The number of people seeking U.S. unemployment benefits fell to its lowest level since late 1969, a sign that employers are holding onto their workers despite signs of a slowing economy.
Weekly applications for jobless aid fell 10,000 to a seasonally adjusted 202,000, the Labor Department said Thursday.
That is the lowest since the week of December 6, 1969.
Applications are a proxy for layoffs, so the drop to such a low number indicates that companies are cutting few workers.
That’s a reassuring sign as other data — such as weak consumer and business spending, and sluggish growth overseas — point to slower U.S. growth this year.
A report Wednesday from payroll processor ADP found that businesses added just 129,000 jobs in March.
That’s down from 197,000 the previous month.
Still, economists expect that the government’s March jobs report, to be released Friday, will show a solid rebound from the paltry 20,000 jobs gained in February.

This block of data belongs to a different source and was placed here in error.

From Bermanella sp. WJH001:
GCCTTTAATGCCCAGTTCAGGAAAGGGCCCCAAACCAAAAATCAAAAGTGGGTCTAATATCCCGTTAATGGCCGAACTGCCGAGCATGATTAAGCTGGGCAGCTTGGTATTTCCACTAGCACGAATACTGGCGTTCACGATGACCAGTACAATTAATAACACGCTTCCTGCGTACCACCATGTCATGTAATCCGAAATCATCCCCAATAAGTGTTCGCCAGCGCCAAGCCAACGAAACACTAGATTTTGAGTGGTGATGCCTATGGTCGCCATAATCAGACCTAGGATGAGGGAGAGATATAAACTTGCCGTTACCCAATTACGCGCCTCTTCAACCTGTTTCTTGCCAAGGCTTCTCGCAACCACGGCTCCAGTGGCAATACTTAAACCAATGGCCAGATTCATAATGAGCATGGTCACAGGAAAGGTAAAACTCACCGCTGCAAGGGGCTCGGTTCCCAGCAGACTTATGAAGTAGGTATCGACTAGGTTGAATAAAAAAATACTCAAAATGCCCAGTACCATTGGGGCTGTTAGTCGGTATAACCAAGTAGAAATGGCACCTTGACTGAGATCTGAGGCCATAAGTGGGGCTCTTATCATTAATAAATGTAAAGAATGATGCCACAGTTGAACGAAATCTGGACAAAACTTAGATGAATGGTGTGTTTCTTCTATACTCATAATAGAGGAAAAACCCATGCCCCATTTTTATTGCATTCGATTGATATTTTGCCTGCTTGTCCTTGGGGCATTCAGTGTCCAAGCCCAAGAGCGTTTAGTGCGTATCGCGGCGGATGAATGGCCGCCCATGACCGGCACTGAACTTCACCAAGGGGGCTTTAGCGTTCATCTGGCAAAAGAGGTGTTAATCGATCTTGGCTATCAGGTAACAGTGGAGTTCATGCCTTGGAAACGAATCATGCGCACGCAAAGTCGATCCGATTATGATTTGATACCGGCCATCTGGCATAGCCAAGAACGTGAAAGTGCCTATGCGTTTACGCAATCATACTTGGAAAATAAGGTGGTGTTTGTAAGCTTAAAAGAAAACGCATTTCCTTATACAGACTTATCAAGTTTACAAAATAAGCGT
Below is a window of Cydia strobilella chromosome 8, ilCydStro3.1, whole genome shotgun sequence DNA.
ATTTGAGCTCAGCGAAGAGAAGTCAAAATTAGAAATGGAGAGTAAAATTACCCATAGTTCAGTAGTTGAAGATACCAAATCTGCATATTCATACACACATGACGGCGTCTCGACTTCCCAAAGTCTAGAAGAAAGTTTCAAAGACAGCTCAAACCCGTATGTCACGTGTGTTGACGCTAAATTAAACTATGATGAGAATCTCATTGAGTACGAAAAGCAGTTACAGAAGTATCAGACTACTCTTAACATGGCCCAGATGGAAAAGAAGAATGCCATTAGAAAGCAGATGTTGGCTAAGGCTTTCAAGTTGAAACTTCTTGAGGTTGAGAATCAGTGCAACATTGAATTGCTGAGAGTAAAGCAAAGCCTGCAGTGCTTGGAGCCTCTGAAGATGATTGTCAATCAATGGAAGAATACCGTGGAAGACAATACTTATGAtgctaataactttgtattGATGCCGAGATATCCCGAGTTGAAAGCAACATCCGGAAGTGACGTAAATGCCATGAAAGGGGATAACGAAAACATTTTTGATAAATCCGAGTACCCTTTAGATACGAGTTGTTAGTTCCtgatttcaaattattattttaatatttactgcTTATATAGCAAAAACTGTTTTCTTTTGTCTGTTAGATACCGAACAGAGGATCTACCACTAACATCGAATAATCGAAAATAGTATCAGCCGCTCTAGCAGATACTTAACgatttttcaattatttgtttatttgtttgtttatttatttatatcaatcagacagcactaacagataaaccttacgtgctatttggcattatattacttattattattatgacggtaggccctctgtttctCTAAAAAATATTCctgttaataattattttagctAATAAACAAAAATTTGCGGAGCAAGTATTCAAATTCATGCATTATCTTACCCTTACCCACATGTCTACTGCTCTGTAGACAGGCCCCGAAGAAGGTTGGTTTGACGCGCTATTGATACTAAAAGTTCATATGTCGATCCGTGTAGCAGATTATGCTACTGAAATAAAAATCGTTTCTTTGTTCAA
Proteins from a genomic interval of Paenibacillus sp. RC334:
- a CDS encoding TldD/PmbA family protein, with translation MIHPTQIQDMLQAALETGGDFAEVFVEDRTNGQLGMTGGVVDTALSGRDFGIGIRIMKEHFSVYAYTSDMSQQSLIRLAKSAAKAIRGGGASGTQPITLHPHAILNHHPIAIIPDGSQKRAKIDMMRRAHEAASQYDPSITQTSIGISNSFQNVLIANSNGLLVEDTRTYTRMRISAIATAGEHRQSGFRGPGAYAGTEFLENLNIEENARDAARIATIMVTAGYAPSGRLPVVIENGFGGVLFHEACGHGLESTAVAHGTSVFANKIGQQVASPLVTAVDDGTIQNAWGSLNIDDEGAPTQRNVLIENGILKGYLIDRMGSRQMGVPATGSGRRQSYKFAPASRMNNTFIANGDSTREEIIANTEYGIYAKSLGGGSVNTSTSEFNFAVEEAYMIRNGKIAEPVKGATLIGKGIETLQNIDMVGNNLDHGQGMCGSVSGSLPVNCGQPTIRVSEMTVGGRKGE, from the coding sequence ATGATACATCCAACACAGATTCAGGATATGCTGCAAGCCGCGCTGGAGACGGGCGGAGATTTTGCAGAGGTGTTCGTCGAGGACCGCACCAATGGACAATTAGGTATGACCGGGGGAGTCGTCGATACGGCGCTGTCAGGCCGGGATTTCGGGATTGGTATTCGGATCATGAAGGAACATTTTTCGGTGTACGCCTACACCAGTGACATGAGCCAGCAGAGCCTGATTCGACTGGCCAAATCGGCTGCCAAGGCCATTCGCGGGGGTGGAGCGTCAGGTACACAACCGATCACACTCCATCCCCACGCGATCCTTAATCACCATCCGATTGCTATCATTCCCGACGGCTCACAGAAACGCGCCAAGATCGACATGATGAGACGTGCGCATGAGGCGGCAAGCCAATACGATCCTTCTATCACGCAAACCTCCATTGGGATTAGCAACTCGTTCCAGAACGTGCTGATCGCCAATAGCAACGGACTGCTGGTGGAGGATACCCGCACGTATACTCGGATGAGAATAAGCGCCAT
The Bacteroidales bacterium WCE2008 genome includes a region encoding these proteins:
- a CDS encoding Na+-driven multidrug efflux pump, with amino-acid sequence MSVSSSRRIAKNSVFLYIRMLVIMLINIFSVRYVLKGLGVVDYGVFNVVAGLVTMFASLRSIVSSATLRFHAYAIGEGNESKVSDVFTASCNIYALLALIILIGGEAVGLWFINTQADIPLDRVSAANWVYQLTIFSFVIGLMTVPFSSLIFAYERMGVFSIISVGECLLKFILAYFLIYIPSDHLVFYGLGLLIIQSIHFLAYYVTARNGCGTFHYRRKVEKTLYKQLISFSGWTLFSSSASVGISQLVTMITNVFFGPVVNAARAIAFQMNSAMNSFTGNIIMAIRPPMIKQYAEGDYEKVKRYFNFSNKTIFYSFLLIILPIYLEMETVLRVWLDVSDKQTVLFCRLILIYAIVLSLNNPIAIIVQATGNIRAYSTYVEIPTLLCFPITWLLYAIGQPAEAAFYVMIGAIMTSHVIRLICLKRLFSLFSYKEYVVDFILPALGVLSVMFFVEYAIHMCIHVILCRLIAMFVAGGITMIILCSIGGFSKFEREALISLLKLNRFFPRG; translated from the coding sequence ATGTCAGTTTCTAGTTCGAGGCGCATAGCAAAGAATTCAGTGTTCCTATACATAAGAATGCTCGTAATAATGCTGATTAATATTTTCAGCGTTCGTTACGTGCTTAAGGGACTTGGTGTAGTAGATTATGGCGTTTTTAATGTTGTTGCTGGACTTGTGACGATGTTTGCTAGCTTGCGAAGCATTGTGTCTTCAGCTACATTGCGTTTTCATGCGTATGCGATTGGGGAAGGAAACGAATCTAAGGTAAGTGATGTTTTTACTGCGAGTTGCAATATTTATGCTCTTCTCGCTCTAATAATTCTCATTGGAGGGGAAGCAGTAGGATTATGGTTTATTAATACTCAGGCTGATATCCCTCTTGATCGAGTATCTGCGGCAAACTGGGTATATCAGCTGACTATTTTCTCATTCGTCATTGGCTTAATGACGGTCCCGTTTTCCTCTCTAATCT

“We see the initial claims data as consistent with healthy labor market conditions and in line with the widely anticipated rebound in the pace of payroll employment in March,” Jonathan Miller, an economist at Barclays, said in a note to clients.
Analysts forecast that a solid 170,000 jobs were added, enough to lower the unemployment rate over time, according to data provider FactSet.
On Twitter, the account US Labor Department continued to tout record-low unemployment rates.
In 2018, the U.S. economy saw new record lows for the:
✅ African-American unemployment rate
✅ Asian-American unemployment rate
✅ Hispanic-American unemployment rate pic.twitter.com/OtSJ59vviN
— US Labor Department (@USDOL) April 3, 2019
The unemployment rate likely remained near a five-decade low of 3.8%, analysts project.
Growth has slowed since it topped 4% at an annual rate in the April-June quarter of last year, decelerating to just 2.2% in the final three months of 2018.
The Federal Reserve Bank of Atlanta projects the U.S. economy expanded at a 2.1% pace in the first three months of this year.
The Western Journal has reviewed this Associated Press story and may have altered it prior to publication to ensure that it meets our editorial standards.
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